Which Facets of Mindfulness Protect Individuals from the Negative Experiences of Obsessive Intrusive Thoughts?

Author: Emerson LM1, Heapy C1, Garcia-Soriano G2
Affiliation: <sup>1</sup>1Clinical Psychology Unit, Department of Psychology, University of Sheffield, Floor F, Cathedral Court, 1 Vicar Lane, Sheffield, S1 2LT UK. <sup>2</sup>2Facultad de Psicologia, University of Valencia, Valencia, Spain.
Conference/Journal: Mindfulness (N Y).
Date published: 2018
Other: Volume ID: 9 , Issue ID: 4 , Pages: 1170-1180 , Special Notes: doi: 10.1007/s12671-017-0854-3. Epub 2017 Nov 18. , Word Count: 260

Obsessive intrusive thoughts (OITs) are experienced by the majority of the general population, and in their more extreme forms are characteristic of obsessive-compulsive disorder (OCD). These cognitions are said to exist on a continuum that includes differences in their frequency and associated distress. The key factors that contribute to an increased frequency and distress are how the individual appraises and responds to the OIT. Facets of mindfulness, such as nonjudgment and nonreactivity, offer an alternative approach to OITs than the negative appraisals and commonly utilised control strategies that often contribute to distress. Clarifying the role of facets of mindfulness in relation to these cognitions offers a means to elucidate individual characteristics that may offer protection from distress associated with OITs. A sample of nonclinical individuals (n = 583) completed an online survey that assessed their experiences of OITs, including frequency, emotional reaction and appraisals, and trait mindfulness. The findings from a series of multiple regression analyses confirmed that specific facets of mindfulness relating to acting with awareness and acceptance (nonjudgment and nonreactivity) consistently predicted less frequent and distressing experiences of OITs. In contrast, the observe facet emerged as a consistent predictor of negative experiences of OITs. These findings suggest that acting with awareness and acceptance may confer protective characteristics in relation to OITs, but that the observe facet may reflect a hypervigilance to OITs. Mindfulness-based prevention and intervention for OCD should be tailored to take account of the potential differential effects of increasing specific facets of mindfulness.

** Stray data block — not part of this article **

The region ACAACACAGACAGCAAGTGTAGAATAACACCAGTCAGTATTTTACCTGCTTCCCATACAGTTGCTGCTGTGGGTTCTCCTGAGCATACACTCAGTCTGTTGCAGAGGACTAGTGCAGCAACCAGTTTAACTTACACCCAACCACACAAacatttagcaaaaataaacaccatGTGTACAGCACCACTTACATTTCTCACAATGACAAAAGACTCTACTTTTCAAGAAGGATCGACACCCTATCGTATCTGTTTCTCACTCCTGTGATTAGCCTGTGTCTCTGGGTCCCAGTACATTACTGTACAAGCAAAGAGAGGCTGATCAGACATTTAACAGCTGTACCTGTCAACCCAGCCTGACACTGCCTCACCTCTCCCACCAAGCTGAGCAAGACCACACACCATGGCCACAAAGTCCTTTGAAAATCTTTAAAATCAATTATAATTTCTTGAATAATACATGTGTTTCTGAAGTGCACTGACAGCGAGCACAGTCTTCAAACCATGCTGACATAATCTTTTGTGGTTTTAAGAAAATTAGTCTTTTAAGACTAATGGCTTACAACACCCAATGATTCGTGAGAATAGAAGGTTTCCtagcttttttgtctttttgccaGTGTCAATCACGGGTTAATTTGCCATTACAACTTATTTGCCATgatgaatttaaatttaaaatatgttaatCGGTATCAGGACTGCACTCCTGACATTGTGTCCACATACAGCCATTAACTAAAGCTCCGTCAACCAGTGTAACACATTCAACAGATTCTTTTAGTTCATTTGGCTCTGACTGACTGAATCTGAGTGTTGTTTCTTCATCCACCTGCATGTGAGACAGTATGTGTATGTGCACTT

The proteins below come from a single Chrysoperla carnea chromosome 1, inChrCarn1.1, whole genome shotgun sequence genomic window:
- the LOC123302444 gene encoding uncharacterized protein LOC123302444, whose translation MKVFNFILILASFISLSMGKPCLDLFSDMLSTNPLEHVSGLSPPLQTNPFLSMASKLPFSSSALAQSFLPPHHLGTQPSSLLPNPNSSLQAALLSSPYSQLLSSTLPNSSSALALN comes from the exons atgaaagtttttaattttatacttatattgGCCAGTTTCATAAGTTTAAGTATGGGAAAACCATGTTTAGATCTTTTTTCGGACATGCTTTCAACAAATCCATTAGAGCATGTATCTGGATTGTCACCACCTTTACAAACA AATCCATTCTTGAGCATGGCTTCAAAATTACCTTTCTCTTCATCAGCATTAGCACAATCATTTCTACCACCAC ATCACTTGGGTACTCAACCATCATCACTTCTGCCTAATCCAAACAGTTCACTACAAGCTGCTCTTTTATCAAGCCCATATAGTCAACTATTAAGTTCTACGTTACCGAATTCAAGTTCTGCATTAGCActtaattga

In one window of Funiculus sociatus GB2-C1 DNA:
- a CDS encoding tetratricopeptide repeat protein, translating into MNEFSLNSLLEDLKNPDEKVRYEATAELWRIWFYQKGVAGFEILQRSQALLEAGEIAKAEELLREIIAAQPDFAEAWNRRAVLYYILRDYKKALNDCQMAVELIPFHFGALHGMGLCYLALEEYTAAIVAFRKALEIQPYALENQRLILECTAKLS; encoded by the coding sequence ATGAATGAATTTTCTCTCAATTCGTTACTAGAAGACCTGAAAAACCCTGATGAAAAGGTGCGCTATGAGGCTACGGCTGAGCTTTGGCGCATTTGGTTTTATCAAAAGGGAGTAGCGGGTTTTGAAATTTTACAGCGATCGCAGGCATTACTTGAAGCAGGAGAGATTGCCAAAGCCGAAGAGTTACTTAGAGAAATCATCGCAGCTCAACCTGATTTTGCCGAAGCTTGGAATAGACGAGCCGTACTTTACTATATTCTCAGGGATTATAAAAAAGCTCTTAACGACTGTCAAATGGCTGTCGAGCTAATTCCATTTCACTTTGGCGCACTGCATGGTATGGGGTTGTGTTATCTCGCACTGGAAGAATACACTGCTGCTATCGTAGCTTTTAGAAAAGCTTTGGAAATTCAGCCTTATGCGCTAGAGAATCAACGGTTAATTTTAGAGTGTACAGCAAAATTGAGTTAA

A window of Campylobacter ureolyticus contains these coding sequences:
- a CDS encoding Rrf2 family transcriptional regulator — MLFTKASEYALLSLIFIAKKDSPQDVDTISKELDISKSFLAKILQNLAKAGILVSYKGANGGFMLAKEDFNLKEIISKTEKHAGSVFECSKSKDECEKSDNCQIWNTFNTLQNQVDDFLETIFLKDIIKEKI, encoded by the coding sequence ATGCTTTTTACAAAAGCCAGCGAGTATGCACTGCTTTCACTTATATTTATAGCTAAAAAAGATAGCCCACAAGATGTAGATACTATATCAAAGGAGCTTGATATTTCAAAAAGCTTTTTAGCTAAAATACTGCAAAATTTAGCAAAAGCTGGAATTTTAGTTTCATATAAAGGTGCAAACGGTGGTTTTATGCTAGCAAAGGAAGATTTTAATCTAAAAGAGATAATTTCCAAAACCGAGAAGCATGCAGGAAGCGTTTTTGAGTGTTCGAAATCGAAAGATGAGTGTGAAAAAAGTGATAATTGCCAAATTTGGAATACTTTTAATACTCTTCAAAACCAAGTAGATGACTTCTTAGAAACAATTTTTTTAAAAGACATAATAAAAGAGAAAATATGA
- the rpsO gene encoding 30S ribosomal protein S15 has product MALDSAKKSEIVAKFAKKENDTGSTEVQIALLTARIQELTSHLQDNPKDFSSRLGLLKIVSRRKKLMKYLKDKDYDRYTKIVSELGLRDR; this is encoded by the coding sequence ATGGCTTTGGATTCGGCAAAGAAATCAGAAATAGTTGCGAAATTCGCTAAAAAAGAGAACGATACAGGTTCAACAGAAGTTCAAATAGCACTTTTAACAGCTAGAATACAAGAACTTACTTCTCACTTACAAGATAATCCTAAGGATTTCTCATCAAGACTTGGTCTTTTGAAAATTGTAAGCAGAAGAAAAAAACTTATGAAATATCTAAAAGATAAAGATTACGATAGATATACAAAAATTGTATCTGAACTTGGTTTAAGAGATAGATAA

KEYWORDS: Acceptance; Intrusive thoughts; Mindfulness; OCD; Obsessions

PMID: 30100933 PMCID: PMC6061236 DOI: 10.1007/s12671-017-0854-3